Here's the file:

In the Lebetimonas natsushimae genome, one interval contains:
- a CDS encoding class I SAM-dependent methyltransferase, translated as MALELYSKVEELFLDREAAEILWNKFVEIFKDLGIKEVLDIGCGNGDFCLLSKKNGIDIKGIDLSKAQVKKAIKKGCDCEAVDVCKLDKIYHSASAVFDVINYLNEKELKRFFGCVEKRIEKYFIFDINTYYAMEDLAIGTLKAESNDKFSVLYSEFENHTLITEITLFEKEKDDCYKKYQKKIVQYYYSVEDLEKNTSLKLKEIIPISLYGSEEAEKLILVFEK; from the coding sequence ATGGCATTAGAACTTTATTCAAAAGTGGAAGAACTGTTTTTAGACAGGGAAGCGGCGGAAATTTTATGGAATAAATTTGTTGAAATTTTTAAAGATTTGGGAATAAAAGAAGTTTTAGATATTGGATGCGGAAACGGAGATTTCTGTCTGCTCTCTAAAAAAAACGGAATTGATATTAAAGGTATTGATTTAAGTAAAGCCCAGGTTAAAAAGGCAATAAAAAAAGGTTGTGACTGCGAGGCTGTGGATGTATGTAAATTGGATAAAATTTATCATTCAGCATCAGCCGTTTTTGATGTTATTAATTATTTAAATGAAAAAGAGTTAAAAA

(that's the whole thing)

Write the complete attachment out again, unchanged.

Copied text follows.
In the Lebetimonas natsushimae genome, one interval contains:
- a CDS encoding class I SAM-dependent methyltransferase, translated as MALELYSKVEELFLDREAAEILWNKFVEIFKDLGIKEVLDIGCGNGDFCLLSKKNGIDIKGIDLSKAQVKKAIKKGCDCEAVDVCKLDKIYHSASAVFDVINYLNEKELKRFFGCVEKRIEKYFIFDINTYYAMEDLAIGTLKAESNDKFSVLYSEFENHTLITEITLFEKEKDDCYKKYQKKIVQYYYSVEDLEKNTSLKLKEIIPISLYGSEEAEKLILVFEK; from the coding sequence ATGGCATTAGAACTTTATTCAAAAGTGGAAGAACTGTTTTTAGACAGGGAAGCGGCGGAAATTTTATGGAATAAATTTGTTGAAATTTTTAAAGATTTGGGAATAAAAGAAGTTTTAGATATTGGATGCGGAAACGGAGATTTCTGTCTGCTCTCTAAAAAAAACGGAATTGATATTAAAGGTATTGATTTAAGTAAAGCCCAGGTTAAAAAGGCAATAAAAAAAGGTTGTGACTGCGAGGCTGTGGATGTATGTAAATTGGATAAAATTTATCATTCAGCATCAGCCGTTTTTGATGTTATTAATTATTTAAATGAAAAAGAGTTAAAAA